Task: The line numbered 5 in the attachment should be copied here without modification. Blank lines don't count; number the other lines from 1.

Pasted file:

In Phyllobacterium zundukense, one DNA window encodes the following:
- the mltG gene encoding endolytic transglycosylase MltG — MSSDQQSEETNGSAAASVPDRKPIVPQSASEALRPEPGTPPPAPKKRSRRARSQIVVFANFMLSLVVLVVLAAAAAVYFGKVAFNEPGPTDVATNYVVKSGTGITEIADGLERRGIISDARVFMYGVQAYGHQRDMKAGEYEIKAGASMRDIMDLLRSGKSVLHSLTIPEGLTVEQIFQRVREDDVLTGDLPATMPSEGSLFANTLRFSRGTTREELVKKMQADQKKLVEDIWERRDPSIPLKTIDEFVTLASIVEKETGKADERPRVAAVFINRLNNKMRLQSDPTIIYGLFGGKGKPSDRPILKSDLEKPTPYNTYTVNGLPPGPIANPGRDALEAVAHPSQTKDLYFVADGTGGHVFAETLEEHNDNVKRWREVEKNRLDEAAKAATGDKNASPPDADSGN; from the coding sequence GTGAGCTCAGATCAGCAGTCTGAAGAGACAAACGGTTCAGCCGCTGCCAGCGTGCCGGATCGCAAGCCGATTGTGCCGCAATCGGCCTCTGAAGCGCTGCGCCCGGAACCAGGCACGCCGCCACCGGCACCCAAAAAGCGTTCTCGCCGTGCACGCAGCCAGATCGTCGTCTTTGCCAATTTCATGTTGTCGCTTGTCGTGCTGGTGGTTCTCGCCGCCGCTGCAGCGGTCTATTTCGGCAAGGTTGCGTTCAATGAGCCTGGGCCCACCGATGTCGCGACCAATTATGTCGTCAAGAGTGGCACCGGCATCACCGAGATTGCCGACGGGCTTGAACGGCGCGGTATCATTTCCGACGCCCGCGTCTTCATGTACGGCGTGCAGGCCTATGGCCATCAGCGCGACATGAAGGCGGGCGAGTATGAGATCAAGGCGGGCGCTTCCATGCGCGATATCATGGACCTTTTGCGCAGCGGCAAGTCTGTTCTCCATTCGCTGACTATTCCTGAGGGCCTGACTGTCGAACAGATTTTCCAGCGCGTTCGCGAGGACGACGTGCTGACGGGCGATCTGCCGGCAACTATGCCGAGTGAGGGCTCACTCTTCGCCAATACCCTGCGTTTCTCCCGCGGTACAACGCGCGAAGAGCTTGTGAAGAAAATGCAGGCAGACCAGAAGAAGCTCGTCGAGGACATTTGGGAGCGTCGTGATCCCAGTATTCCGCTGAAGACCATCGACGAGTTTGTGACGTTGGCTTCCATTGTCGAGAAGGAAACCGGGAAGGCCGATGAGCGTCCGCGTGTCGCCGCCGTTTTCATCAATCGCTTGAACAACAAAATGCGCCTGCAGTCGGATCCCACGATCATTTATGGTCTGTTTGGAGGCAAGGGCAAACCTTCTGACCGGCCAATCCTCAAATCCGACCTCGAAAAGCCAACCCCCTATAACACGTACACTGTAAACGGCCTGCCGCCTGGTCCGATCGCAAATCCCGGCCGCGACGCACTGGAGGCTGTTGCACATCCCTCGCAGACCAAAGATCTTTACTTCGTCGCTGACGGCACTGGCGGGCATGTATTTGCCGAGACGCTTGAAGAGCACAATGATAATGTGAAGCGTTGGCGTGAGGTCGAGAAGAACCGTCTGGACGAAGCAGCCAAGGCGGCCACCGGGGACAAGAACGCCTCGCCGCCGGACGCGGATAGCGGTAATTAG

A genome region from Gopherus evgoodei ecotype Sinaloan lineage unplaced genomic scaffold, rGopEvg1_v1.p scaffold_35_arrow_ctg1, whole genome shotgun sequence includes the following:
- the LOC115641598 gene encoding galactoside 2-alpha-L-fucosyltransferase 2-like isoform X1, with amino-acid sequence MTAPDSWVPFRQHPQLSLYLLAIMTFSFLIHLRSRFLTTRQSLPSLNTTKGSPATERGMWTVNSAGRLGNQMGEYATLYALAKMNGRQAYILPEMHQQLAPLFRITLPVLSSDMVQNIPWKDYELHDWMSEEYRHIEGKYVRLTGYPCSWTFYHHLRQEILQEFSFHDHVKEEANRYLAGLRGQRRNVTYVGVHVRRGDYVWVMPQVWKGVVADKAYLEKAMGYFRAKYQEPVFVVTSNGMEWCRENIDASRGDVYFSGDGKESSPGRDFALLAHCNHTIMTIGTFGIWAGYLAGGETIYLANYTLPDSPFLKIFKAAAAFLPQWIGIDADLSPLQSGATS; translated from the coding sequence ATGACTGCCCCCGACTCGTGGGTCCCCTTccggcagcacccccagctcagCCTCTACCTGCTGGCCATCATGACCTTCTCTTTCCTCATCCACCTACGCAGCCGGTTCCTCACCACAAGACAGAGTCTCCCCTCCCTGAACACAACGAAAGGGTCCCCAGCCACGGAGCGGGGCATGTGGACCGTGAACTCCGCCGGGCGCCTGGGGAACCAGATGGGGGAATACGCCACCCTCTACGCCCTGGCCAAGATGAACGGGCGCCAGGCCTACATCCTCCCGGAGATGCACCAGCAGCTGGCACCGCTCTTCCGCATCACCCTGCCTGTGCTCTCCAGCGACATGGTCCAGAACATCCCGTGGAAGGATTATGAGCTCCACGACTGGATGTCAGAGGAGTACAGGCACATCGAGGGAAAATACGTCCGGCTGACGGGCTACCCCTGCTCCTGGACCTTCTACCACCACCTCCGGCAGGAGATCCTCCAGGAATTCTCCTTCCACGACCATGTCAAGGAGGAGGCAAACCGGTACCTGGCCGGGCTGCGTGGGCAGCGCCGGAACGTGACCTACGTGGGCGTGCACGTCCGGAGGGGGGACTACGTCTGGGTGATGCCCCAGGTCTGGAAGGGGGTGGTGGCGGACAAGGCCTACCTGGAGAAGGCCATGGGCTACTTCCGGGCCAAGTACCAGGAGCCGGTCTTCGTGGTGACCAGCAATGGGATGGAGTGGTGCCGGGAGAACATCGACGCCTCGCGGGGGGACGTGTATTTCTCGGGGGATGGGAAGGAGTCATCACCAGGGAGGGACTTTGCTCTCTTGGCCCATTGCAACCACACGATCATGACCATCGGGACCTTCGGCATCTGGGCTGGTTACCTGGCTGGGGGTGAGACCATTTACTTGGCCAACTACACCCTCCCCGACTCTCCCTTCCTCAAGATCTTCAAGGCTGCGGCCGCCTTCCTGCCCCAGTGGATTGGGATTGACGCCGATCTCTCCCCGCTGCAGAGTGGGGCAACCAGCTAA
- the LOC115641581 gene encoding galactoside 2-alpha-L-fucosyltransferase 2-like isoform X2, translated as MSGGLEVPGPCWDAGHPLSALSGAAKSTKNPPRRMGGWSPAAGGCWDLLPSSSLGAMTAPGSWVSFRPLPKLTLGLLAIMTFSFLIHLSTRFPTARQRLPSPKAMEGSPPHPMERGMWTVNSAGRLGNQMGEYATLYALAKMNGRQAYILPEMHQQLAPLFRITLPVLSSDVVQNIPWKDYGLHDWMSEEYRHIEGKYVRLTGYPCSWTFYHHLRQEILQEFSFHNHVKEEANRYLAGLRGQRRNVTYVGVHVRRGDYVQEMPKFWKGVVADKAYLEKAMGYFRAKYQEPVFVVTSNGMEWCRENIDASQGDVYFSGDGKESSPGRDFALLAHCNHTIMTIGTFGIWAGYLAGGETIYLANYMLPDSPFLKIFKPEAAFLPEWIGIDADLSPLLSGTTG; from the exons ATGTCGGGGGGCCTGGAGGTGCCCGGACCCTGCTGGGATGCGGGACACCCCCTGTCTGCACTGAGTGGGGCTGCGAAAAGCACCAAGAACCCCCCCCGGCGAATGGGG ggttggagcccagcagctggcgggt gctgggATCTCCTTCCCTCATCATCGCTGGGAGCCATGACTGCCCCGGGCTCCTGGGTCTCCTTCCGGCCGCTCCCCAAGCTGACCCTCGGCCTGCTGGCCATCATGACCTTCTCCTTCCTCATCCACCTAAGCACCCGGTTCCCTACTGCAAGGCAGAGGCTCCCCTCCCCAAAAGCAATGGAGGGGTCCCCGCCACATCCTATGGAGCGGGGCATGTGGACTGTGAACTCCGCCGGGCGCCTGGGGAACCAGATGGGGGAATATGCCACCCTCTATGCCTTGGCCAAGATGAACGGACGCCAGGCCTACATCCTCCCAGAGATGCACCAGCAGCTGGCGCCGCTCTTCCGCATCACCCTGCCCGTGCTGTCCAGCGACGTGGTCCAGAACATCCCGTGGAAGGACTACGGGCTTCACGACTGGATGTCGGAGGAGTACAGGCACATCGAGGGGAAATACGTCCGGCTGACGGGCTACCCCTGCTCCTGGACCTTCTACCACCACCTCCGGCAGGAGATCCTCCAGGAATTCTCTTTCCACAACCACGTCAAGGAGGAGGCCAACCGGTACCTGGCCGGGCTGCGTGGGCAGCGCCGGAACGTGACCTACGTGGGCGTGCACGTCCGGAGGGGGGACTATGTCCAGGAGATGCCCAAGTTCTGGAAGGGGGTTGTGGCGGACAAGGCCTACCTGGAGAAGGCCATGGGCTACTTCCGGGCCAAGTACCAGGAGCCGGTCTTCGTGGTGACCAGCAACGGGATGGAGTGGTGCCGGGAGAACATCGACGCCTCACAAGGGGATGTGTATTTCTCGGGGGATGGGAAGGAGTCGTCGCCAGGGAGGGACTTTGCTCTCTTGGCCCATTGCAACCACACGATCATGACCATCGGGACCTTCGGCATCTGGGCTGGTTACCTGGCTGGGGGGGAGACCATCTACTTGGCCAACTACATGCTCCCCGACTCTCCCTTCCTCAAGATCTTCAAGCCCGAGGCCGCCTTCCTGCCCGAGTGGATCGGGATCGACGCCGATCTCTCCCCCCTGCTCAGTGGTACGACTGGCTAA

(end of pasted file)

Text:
- the LOC115641581 gene encoding galactoside 2-alpha-L-fucosyltransferase 2-like isoform X2, translated as MSGGLEVPGPCWDAGHPLSALSGAAKSTKNPPRRMGGWSPAAGGCWDLLPSSSLGAMTAPGSWVSFRPLPKLTLGLLAIMTFSFLIHLSTRFPTARQRLPSPKAMEGSPPHPMERGMWTVNSAGRLGNQMGEYATLYALAKMNGRQAYILPEMHQQLAPLFRITLPVLSSDVVQNIPWKDYGLHDWMSEEYRHIEGKYVRLTGYPCSWTFYHHLRQEILQEFSFHNHVKEEANRYLAGLRGQRRNVTYVGVHVRRGDYVQEMPKFWKGVVADKAYLEKAMGYFRAKYQEPVFVVTSNGMEWCRENIDASQGDVYFSGDGKESSPGRDFALLAHCNHTIMTIGTFGIWAGYLAGGETIYLANYMLPDSPFLKIFKPEAAFLPEWIGIDADLSPLLSGTTG; from the exons ATGTCGGGGGGCCTGGAGGTGCCCGGACCCTGCTGGGATGCGGGACACCCCCTGTCTGCACTGAGTGGGGCTGCGAAAAGCACCAAGAACCCCCCCCGGCGAATGGGG ggttggagcccagcagctggcgggt gctgggATCTCCTTCCCTCATCATCGCTGGGAGCCATGACTGCCCCGGGCTCCTGGGTCTCCTTCCGGCCGCTCCCCAAGCTGACCCTCGGCCTGCTGGCCATCATGACCTTCTCCTTCCTCATCCACCTAAGCACCCGGTTCCCTACTGCAAGGCAGAGGCTCCCCTCCCCAAAAGCAATGGAGGGGTCCCCGCCACATCCTATGGAGCGGGGCATGTGGACTGTGAACTCCGCCGGGCGCCTGGGGAACCAGATGGGGGAATATGCCACCCTCTATGCCTTGGCCAAGATGAACGGACGCCAGGCCTACATCCTCCCAGAGATGCACCAGCAGCTGGCGCCGCTCTTCCGCATCACCCTGCCCGTGCTGTCCAGCGACGTGGTCCAGAACATCCCGTGGAAGGACTACGGGCTTCACGACTGGATGTCGGAGGAGTACAGGCACATCGAGGGGAAATACGTCCGGCTGACGGGCTACCCCTGCTCCTGGACCTTCTACCACCACCTCCGGCAGGAGATCCTCCAGGAATTCTCTTTCCACAACCACGTCAAGGAGGAGGCCAACCGGTACCTGGCCGGGCTGCGTGGGCAGCGCCGGAACGTGACCTACGTGGGCGTGCACGTCCGGAGGGGGGACTATGTCCAGGAGATGCCCAAGTTCTGGAAGGGGGTTGTGGCGGACAAGGCCTACCTGGAGAAGGCCATGGGCTACTTCCGGGCCAAGTACCAGGAGCCGGTCTTCGTGGTGACCAGCAACGGGATGGAGTGGTGCCGGGAGAACATCGACGCCTCACAAGGGGATGTGTATTTCTCGGGGGATGGGAAGGAGTCGTCGCCAGGGAGGGACTTTGCTCTCTTGGCCCATTGCAACCACACGATCATGACCATCGGGACCTTCGGCATCTGGGCTGGTTACCTGGCTGGGGGGGAGACCATCTACTTGGCCAACTACATGCTCCCCGACTCTCCCTTCCTCAAGATCTTCAAGCCCGAGGCCGCCTTCCTGCCCGAGTGGATCGGGATCGACGCCGATCTCTCCCCCCTGCTCAGTGGTACGACTGGCTAA